For as my father once told me about our summer beach community of Point O’ Woods, Fire Island—an exclusive and precious-to-me home-away-from-home where crime was not, and non-WASPs were not—that it was “not the real world,” so is Disney not, nor what it stands for. I was angry with Dad. I argued that I had made friends for life at Point O’ Woods, and “wasn’t that real life?!” That was not his point and, in fact, it is the very point I am less succinctly and eloquently making here. The point was that the place itself, its underlying assumptions, its pace and culture, and even its long-term effects on a person, did not enable one to live in the real world. I did not want the boys to think that “if you wish upon a star” that this resulted in your heart’s desires being realized. There is a difference between manufactured magic and ineffability, and I want my sons to know it. I didn’t want the kids to fall in love with Disney World. I found, on about the third day, that I wanted our family to fall deeper in love with each other and with the God who would make the world more like a magical kingdom than Walt Disney ever could dream.

This happened from a combination of an exchange with a Disney employee and, later, seeing another family on a Disney inter-park/lodge bus that we took multiple times each day.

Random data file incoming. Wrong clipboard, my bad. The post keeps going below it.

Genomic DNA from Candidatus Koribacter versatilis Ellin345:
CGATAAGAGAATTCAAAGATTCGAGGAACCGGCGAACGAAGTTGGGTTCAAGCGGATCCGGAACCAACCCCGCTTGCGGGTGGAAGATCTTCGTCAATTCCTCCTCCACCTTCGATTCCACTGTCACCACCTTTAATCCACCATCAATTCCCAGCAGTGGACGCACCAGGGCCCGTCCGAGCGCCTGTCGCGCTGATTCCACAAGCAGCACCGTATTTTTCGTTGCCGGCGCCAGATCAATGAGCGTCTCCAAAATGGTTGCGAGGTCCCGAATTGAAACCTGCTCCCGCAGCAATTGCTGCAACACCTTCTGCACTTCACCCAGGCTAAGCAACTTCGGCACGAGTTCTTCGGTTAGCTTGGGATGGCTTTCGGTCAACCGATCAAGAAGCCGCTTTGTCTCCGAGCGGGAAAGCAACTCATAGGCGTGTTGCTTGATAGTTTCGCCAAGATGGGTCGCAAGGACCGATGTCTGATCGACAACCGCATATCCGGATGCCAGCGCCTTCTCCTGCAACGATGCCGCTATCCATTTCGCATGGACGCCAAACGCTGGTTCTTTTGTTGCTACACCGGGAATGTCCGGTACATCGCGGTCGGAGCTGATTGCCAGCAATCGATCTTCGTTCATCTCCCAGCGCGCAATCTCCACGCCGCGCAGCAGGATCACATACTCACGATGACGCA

She stood before me outside the “Fantasmic” show at the Hollywood Studios park, which—for the uninitiated—is the one show to see at Disney if you see no other, like “Wicked” in NYC. Here was this woman, only five feet tall, if that, but dominant. I had walked Teak in by the hand to join Karen, where she was saving seats in between the aisles marked by headshots of Scar and Buzz. (Nobody is allowed to save seats at any Disney attraction, and apparently there is a place in Dante’s 5th circle of hell for those who do, in between those who were greedy in life and those who were ungodly landowners.) Meanwhile, Carter and Bennett waited outside the entrance at the adjacent “Tower of Terror” free-fall ride. Moments earlier I had had all three boys, and we were approaching the entrance to the attraction.

Teak mumbled, “This looks boring,” as he bent his neck backward to gaze up at the 13 story-ride edifice, whose neon “Hollywood Hotel” sign’s first “O” letter flickered on and off like a Norman Bates-owned property. His mouth was ajar in his “You’re-wasting-my-time” look.